The sterility testing system of the invention automatically and concurrently supplies a plurality of product samples to the mixing, dissolving or diluting means and automatically supplies diluent or solvent to the mixing, dissolving or diluting means. In addition, the system includes means for supplying growth control media to test canisters containing the plurality of product samples to be tested as well as to control canisters against which sterility of the product samples in the test canisters is determined, after incubation, by the presence or absence of microbial contamination.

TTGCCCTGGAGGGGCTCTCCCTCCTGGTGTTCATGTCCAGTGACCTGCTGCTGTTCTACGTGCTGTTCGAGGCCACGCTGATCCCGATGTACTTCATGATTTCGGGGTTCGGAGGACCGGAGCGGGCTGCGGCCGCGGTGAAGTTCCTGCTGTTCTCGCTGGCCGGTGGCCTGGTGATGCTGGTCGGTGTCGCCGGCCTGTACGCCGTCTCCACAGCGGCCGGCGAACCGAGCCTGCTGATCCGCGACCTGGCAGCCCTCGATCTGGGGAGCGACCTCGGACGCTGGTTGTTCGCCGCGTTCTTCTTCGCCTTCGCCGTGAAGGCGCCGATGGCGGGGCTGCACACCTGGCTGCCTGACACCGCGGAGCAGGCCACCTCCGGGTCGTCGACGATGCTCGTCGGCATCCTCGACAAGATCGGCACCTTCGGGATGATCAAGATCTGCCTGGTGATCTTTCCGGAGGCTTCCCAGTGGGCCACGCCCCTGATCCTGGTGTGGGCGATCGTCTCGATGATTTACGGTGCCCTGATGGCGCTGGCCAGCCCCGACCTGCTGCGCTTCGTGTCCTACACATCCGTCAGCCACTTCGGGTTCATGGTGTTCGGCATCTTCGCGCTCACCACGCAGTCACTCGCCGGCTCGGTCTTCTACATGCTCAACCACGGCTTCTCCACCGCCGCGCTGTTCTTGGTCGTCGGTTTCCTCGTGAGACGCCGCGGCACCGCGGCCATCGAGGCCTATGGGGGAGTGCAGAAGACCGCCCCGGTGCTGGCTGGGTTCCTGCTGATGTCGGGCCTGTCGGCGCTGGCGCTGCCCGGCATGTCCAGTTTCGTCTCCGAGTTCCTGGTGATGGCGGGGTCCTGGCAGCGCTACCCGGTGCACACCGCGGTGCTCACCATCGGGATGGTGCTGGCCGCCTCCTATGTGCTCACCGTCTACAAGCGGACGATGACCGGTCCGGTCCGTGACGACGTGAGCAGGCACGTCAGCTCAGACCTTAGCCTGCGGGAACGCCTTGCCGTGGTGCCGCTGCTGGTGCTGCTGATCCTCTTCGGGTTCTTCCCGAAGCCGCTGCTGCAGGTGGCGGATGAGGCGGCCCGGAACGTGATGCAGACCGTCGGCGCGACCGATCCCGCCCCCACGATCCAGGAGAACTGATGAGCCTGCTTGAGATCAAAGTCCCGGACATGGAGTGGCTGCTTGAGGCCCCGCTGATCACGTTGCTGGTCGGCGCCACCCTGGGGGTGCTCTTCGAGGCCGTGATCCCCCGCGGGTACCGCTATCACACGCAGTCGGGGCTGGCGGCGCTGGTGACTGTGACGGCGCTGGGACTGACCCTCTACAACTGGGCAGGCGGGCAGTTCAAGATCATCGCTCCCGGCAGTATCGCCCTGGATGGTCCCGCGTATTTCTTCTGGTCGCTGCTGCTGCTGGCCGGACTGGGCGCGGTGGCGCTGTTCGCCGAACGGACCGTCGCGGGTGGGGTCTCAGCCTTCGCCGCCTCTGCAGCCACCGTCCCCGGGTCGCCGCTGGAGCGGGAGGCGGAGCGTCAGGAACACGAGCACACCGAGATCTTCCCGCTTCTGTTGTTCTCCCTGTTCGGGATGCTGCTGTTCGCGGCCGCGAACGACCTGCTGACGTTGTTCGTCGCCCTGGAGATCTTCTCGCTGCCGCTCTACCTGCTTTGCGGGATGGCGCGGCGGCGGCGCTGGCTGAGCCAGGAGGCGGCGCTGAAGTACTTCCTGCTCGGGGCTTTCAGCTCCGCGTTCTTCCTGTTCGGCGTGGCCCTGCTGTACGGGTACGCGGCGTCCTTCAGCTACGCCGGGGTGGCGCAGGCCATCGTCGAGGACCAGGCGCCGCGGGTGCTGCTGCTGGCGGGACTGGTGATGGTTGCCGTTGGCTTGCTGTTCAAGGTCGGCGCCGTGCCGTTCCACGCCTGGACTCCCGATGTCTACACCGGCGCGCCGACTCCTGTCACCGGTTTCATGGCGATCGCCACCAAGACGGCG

The mixing, dissolving or diluting means employed in the system of the invention is a novel sample dissolation chamber that comprises a generally cylindrical, hollow body having a plurality of bosses spaced about its circumferential surface adapted to receive containers of product. Means are provided within the body of the chamber for penetrating the product containers to extract some or all of the product from the containers into the body of the chamber. The chamber is provided with means to receive a supply of solvent or diluent in order to dilute or dissolve the product samples as required and with means to convey the product samples to test canisters. The novel sample dissolution chamber is also equipped with agitation means to assure complete dilution or dissolution of the product samples and with means to vent air from within the chamber.